Hi! It has been several weeks since I talked about my work last time. In the past serveral weeks I mainly worked on the optimization of `cluster.hierarchy`

.

## The SLINK Algorithm

The most important optimization is the SLINK alogrithm^{1} for single linkage. The naive hierarchical agglomerative clustering (HAC) algorithm has a \(O(n ^ 3)\) time complexity, while SLINK is \(O(n ^ 2)\) and very easy to implement (even easier than the naive algorithm).

### The Pointer Representation

SLINK is very good in performance but requires a special linkage representation – the pointer representation, which is different from what `cluster.hierarchy`

is using. The pointer representation can be described as follows.

- A cluster is represented by the member with the largest
**index** - \(\Pi[i] (i \in [0, n - 1])\) is the first cluster that cluster \(i\) joins, \(\Lambda[i] (i \in [0, n - 1]\) is the distance between cluster \(i\) and cluster \(\Pi[i]\) when they join

For example, the pointer representation of the following dendrogram is

- \(\Pi[i] = \{6, 3, 3, 5, 9, 9, 8, 9, 9, 9\}\)
- \(\Lambda[i] = \{1.394, 0.419, 0.831, 1.561, 3.123, 10.967, 1.633, 1.198, 4.990, \infty\}\)

### Implementation

The implementation of SLINK is very simple. There’s a pesudo-code in the orignal paper. The following Cython code need two pre-defined function `condensed_index`

, which calculate the index of element `(i, j)`

in a square condensed matrix, and `from_pointer_representation`

, which convert the pointer representation to what you need.

```
def slink(double[:] dists, double[:, :] Z, int n):
cdef int i, j
cdef double[:] M = np.ndarray(n, dtype=np.double)
cdef double[:] Lambda = np.ndarray(n, dtype=np.double)
cdef int[:] Pi = np.ndarray(n, dtype=np.int32)
Pi[0] = 0
Lambda[0] = NPY_INFINITYF
for i in range(1, n):
Pi[i] = i
Lambda[i] = NPY_INFINITYF
for j in range(i):
M[j] = dists[condensed_index(n, i, j)]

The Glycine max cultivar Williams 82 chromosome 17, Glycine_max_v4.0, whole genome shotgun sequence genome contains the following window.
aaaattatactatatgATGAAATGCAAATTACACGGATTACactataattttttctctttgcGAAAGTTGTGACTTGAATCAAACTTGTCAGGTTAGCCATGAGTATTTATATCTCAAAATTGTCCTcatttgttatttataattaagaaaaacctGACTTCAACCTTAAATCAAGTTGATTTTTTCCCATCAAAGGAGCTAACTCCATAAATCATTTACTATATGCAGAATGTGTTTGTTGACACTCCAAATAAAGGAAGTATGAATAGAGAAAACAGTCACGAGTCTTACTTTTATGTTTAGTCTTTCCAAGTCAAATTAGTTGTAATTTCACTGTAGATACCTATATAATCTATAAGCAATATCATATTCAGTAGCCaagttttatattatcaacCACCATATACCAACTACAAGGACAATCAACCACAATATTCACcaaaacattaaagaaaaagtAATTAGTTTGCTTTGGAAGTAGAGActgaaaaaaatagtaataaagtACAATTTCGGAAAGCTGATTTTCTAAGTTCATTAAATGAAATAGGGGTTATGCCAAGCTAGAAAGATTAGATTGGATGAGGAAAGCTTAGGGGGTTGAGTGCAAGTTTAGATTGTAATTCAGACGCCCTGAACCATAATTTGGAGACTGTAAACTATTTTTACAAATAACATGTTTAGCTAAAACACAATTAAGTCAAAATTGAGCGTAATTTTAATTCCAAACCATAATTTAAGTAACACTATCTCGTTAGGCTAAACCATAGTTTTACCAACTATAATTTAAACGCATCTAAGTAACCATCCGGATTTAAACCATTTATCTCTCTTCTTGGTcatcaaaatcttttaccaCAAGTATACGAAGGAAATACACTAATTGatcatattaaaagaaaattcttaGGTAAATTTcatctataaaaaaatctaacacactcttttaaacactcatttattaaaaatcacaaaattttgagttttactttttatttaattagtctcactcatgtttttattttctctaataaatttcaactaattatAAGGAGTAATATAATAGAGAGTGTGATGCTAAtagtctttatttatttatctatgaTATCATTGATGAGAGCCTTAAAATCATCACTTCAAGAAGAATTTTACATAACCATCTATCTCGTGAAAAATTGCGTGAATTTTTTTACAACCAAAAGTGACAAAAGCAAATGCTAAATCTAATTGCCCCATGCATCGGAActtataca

for j in range(i):
if Lambda[j] >= M[j]:
M[Pi[j]] = min(M[Pi[j]], Lambda[j])
Lambda[j] = M[j]
Pi[j] = i
else:
M[Pi[j]] = min(M[Pi[j]], M[j])
for j in range(i):
if Lambda[j] >= Lambda[Pi[j]]:
Pi[j] = i
from_pointer_representation(Z, Lambda, Pi, n)
```

### Performance

On a `N = 2000`

dataset, the improvement is significant.

```
In [20]: %timeit _hierarchy.slink(dists, Z, N)
10 loops, best of 3: 29.7 ms per loop
In [21]: %timeit _hierarchy.linkage(dists, Z, N, 0)
1 loops, best of 3: 1.87 s per loop
```

## Other Attempts

I’ve also tried some other optimizations, some of which succeed while the others failed.

I used binary search in `cluster_maxclust_monocrit`

and there was a bit improvement (though it is not a time-consuming function in most cases).

Before (`N = 2000`

):

```
In [14]: %timeit hierarchy.fcluster(Z, 10, 'maxclust')
10 loops, best of 3: 35.6 ms per loop
```

After (`N = 2000`

):

```
In [11]: %timeit hierarchy.fcluster(Z, 10, 'maxclust')
100 loops, best of 3: 5.86 ms per loop
```

Besides, I tried an algorithm similar to SLINK but for complete linkage – the CLINK algorithm^{2}. However, it seems that CLINK is not the complete linkage that we used today. It did not always result in the best linkage in some cases on my implementation. Perhaps I have misunderstood some things in that paper.

At the suggestion of Charles, I tried an optimized HAC algorithm using priority queue. It has \(O(n^2 \log n)\) time complexity. However, it didn’t work well as expected. It was slower even when `N = 3000`

. The algorithm needs to delete a non-root node in a priority queue, so when a binary heap is used, it needs to keep track of the index of every node and results in the increase of the time constant. Some other priority queue algorithms might perform better but I haven’t tried.